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SAFC chief exec: £30m Jordan Pickford sale pays for past mistakes

Pickford is now a regular in the England squad. Credit: Nick Potts/PA Wire/PA Images

Sunderland chief executive Martin Bain has admitted that some of the proceeds of Jordan Pickford's £30m sale have had to be used to fund past mistakes.

The Black Cats, who recorded a £33m loss after tax for the year to July 31, 2016, at which point they had debts of £110.4m, have had to tighten their belts in the wake of relegation from the Premier League at the end of last season.

Fans who thought there might be room for manoeuvre following goalkeeper Pickford's big-money move to Everton in June - and the departures of the likes of Jeremain Lens and Vito Mannone - have been left disappointed and angry amid speculation, vehemently denied by sources on Wearside, that the club could go into administration.

Sunderland chief executive Martin Bain. Credit: Lynne Cameron/Sportimage/PA Images

However, Bain has confirmed a proportion of that income has had to be used to pay off remaining instalments on previous signings, including almost £10m to Inter Milan for Ricky Alvarez following a protracted legal fight.

Bain told the Sunderland Echo:

"The income drop after relegation, from £100m to around £40m, has to be considered and so does the wage bill, which is still significant for this level, even though we have taken steps to reduce it.

"We've brought in £30 million for Jordan Pickford, but that is needed for the running of the club. Yes, that money comes in, but then you have to consider the money that went out on legacy transfer payments at the start of the summer.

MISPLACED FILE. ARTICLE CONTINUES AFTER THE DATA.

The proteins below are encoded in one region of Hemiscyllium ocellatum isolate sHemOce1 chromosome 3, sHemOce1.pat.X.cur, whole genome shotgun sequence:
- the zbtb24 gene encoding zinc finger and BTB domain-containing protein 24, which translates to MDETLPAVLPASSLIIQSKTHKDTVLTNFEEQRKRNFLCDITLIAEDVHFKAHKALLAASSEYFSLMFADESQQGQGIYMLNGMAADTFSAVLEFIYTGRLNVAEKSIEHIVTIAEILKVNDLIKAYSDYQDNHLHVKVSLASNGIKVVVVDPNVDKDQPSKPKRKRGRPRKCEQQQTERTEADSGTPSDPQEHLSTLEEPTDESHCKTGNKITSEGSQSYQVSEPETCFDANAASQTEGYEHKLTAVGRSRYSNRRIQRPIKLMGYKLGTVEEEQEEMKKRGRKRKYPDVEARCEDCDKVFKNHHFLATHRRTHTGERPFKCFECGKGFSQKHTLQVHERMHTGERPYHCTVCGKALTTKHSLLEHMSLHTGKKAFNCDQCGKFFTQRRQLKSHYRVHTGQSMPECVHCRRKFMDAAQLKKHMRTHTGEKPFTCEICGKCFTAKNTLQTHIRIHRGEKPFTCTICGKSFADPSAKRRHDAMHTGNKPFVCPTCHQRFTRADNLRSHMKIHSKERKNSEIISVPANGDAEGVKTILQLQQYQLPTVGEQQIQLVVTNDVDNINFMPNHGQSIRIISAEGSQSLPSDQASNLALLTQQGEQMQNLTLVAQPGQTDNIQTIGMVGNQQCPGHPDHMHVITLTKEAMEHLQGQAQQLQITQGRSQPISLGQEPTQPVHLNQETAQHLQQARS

"Added to that we lose some of it when you consider Ricky Alvarez, a player we don't have, a mistake from the past."

– Martin Bain, Sunderland AFC, speaking to the Sunderland Echo
Sunderland owner Ellis Short. Credit: Richard Sellers/PA Archive/PA Images

Owner Ellis Short has borne the brunt of fans' frustration after admitting he was no longer prepared to pour funds into the club - which is effectively up for sale - with little prospect of it making a tangible difference.

However, Bain insists the American businessman is still committed to maintaining the business' viability, but is seeking a better way to run it.

"I'm sure that Ellis looks at the football club now and recognises that he's made mistakes. He spent an awful lot and now wants to do things differently.

"We have to do things in a way where we can get steady growth and be more sustainable, so that we're not being knee-jerk in what we do.

"We couldn't continue the way things have been in recent years but he is absolutely, categorically still funding the club."

– Martin Bain, speaking to the Sunderland Echo